I feel the rush to sell is not so edifying because it can give artists the wrong idea about the worth of their work that is not to be counted in rupees or dollars but is intrinsic. I think artists need to constantly ask themselves, “Who am I working for, who am I trying to talk to? What am I trying to say?” Because they can be misled by sellers and the marketplace. The marketplace can push artists into directions that may or may not be of their own choosing.

But all artists have had to deal with patrons and it is in this that they have to make compromises. The painters that painted the Egyptian tombs made compromises as did Mughal artists and even Parahales. But there are many more options today than ever before and an intelligent use of options is absolutely critical in an artist’s development.

Q. In many ways, given the increased interest in art with a burgeoning market, it is much easier for younger artists to make art today when compared to even a couple of decades ago.

A. But I think this could also change. We live in a fragile world which could suddenly come crashing down like a house of cards, so constantly asking yourself what you are doing and who you are talking to is perhaps your way of making sure you are not out of touch with reality. We may have a time when it may be impossible to create artwork. We may have to hide the work that we make and we should be prepared for that. And this preparedness can only come if we don’t look at the marketplace as the imperative for making art. There should be another imperative. And that other imperative, of course, is to provide lines of communication with your people.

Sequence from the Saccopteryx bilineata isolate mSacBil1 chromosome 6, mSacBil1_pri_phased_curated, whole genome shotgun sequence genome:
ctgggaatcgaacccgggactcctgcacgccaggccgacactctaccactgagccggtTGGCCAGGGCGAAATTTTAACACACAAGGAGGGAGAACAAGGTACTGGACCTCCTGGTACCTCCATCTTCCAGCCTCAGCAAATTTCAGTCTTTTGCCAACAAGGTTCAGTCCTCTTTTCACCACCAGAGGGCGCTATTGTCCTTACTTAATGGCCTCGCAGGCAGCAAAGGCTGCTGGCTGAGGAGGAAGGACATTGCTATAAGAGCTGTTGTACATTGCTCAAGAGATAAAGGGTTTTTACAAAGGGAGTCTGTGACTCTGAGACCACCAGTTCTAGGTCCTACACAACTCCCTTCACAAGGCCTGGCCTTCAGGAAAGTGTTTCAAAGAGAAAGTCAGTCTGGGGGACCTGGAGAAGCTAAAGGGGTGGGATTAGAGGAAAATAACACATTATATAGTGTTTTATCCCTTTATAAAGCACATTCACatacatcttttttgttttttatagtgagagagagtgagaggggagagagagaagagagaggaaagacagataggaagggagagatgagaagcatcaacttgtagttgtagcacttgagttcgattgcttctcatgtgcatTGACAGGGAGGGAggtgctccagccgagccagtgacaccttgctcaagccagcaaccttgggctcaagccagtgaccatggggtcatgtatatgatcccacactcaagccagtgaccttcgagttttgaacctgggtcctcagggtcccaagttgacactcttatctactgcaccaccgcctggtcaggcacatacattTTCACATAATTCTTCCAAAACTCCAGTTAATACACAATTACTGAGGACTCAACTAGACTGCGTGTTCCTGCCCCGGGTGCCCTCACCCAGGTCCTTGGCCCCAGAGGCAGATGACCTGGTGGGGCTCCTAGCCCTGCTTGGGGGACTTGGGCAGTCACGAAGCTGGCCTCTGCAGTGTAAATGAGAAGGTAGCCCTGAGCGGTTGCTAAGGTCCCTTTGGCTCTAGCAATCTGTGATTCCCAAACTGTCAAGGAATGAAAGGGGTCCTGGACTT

Q. Do art students opt for visual arts because it makes an economically viable career these days?